Forbes does point out since the ammunition will be used promptly any processes than allow for long term storage of the shell is unneeded. Also that since the ammunition is being fired through overused artilley cannon accuracy suffers anyway.

Besides by increasing profits that increases profits. Shareholder Value!


And the number of shells available for the Ukraine. Ukraine Value!



Well with all the infrastructure damage; Ukraine is definitely a fixer-upper.
Russia may be able to increase production of artillery in the next couple years to about 2 million shells annually, about double some previous Western expectations but still far short of Moscow’s Ukraine war needs, a Western official said on Friday.
The official, who spoke on condition of anonymity, estimated Russia fired between 10 million and 11 million rounds last year in Ukraine. Moscow launched its invasion in February 2022.
Russia producing three times more artillery shells than US and Europe for Ukraine

Last March, Ukraine’s Defense Secretary Oleksij Reznikov said Ukraine needed 356,400 shells a month “for the successful execution of battlefield tasks,” which works out to 11,800 shots per day.

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Possible Russian break through.

It’s the fastest penetration into Ukrainian territory by Russian forces in months—and it threatens to collapse Ukraine’s defensive line west of Avdiivka. A line that has held for months, but now has a deep and widening gap in it. “Pandora’s box is open,” Ukrainian analysis group Deep State commented.

To get a sense of how frightened Ukrainian commanders are right now, consider the brigade they rushed into the breach north and west of Ocheretyne: the 100th Mechanized Brigade. The brigade is one of the newest and most lightly-equipped brigades in the Ukrainian army—and seemingly unsuited for the kind of front-line triage commanders are asking of it.

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Putin probably thinking get moving before that fresh batch of USian ammo reaches the Ukrainians. I have read reports that the supplies were staged in advance in Europe, so they can be moved into Ukraine, leaving Putin only a few days to make a move.


If it keeps up, all the US has to do is allow Ukraine to sink one of the big Russian ships. T1t for tat … keep the war going for as long as possible. Bleed the Russians. Lesson to China.

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Notice your poor reporters are not discussing South Korean arms sales?

US money is supposed to go to US manufacturers. Some of it is going to SK.

Yes, I have heard several pols make that argument: Ukraine funding is jobs for USians and profits for arms companies. Yesh. Reminds me of the negotiations between the US and the UK in the “destroyers for bases” deal in 1940. FDR needed to show a profit for the US, to get the deal through Congress, rather than simply giving the obsolete destroyers to the UK. In a telephone call, US officials are trying to negotiate a benefit for the US. Churchill said “Empires don’t bargain”. One of the US officials on the call said “Republics do”. Then there is the way the US came on like a loan shark, after WWI, squeezing it’s former allies for repayment. Seems the USian national motto should be “what’s in it for me?”, not that religious thing.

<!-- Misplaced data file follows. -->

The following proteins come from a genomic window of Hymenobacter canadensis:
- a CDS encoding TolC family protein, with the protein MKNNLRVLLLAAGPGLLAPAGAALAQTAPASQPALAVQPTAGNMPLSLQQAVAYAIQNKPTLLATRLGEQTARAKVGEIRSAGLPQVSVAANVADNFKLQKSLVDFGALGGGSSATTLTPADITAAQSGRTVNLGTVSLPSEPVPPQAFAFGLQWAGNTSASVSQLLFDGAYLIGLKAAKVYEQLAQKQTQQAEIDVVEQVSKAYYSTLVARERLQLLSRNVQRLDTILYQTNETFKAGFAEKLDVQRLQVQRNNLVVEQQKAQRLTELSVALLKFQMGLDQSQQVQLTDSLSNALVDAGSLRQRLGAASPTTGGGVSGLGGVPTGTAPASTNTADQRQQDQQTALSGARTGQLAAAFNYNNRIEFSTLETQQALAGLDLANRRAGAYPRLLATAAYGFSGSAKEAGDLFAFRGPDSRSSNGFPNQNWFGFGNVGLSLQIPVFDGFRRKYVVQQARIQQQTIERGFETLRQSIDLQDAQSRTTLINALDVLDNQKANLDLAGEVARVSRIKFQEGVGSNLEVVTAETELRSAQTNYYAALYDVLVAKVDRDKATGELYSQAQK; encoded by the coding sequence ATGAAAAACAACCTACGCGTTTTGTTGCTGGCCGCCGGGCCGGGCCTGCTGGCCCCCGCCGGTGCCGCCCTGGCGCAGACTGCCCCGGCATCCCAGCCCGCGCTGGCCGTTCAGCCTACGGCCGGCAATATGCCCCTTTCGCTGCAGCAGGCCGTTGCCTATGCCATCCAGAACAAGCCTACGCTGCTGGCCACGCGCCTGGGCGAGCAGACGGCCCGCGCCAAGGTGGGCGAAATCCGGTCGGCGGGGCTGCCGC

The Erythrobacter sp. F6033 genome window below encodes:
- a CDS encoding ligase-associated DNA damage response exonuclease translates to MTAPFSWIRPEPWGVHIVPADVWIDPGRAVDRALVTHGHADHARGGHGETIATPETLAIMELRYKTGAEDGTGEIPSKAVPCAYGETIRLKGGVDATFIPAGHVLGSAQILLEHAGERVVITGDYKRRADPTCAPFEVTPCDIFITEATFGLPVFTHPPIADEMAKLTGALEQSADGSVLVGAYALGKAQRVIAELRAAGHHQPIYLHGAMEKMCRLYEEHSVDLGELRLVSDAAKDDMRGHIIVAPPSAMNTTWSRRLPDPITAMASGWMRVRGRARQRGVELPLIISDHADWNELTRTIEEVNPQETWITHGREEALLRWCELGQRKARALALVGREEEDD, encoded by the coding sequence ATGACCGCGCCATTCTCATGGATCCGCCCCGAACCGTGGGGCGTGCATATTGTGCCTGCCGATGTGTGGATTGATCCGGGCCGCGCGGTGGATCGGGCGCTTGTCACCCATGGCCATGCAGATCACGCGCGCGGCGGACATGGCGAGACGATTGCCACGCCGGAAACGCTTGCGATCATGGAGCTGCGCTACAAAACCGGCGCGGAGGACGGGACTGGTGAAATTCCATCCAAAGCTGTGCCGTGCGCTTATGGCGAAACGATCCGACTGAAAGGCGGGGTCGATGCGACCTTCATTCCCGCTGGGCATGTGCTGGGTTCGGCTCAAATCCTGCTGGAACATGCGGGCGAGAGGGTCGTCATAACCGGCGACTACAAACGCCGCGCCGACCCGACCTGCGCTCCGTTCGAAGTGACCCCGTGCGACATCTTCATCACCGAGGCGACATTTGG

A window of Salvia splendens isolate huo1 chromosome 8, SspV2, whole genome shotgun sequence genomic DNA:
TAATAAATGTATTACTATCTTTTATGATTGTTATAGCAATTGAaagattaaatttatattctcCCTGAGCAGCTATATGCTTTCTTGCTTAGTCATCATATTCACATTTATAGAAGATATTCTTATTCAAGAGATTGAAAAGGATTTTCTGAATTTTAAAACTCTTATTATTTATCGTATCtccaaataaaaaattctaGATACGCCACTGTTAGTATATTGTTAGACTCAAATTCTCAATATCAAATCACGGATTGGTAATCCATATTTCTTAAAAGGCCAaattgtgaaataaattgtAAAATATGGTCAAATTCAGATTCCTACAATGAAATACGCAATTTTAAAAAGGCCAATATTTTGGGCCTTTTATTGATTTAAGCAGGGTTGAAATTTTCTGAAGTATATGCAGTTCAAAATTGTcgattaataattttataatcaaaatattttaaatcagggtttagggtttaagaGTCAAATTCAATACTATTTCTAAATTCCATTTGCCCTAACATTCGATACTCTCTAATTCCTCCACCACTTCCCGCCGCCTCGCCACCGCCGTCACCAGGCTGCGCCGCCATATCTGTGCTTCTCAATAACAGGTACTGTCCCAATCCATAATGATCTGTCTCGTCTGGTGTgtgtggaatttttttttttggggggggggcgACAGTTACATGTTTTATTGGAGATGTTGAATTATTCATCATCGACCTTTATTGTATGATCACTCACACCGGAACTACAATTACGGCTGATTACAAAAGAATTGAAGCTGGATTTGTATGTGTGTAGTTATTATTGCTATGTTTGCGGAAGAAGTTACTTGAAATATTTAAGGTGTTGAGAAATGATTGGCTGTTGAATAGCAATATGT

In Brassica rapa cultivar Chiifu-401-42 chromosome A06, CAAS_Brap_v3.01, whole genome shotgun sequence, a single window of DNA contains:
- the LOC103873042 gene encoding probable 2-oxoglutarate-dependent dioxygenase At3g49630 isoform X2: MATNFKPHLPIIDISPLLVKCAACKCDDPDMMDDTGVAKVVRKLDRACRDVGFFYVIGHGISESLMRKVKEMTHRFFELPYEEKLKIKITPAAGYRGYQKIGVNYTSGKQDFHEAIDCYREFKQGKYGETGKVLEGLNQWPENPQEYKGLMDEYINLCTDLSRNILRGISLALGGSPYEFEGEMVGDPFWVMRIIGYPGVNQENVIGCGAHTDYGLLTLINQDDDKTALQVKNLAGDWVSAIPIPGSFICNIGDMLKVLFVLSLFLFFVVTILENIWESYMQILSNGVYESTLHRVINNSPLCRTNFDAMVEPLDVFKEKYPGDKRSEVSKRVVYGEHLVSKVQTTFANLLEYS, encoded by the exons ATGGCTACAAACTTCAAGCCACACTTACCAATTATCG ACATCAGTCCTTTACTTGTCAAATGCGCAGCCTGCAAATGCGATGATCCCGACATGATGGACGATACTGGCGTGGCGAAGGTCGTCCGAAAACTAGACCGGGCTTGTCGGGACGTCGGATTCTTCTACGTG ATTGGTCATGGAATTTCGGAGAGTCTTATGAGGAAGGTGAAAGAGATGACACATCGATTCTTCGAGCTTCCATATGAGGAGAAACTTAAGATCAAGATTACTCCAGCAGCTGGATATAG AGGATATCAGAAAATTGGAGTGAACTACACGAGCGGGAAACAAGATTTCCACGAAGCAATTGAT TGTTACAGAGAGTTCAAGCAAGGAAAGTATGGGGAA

Suggestion: Study the Marshall Plan.

To a man with just a hammer, everything looks like a nail.
Your nail—that the USA has never done anything good–is getting rusty.



With the IRA we have our own internal Marshall Plan.

Very apt indeed :clap:

Here’s the impressive track record of military misadventures of the US “hammer” looking for nails all over the world since 1968:

’ In the last decades, the US government has spent billions of dollars on military interventions in many countries. Has this type of foreign intervention been a success or failure from the perspective of the supporting country? For a sample of 174 countries between 1968 and 2018, Eugen Dimant (University of Pennsylvania), Tim Krieger (University of Freiburg) and Daniel Meierrieks (WZB) study how US military aid affects anti-American terrorism and military and economic-political conditions in aid-receiving countries.

One of the main results: Higher levels of military aid result in more anti-American terrorism in recipient countries. Additionally, the empirical work shows that US military aid has not been successful in enhancing military capacity in the recipient countries of military aid, but has rather contributed to exclusion and corruption.


Another list of American interferences post WWII…

Overthrowing other people’s governments: The Master List – William Blum

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The last time I looked, I was responding to a criticism regarding the USA and World War II…and the continual drum beat from a certain poster about how bad the USA is in everything in every field.


Desperate for recruits after a six-month delay in declaring mobilization, Ukraine’s MPs took a page straight from the book of Russia’s Wagner Group mercenary force — which also allows convicts to reduce their jail terms through military service.

The lawmakers hope a regulated, voluntary process will allow Kyiv to mobilize up to 10,000 convicts for the war. President Volodymyr Zelenskyy must sign the bill before it can take effect.


We stopped Hitler. Interventionist.

Considering what is said every third word it was a mistake.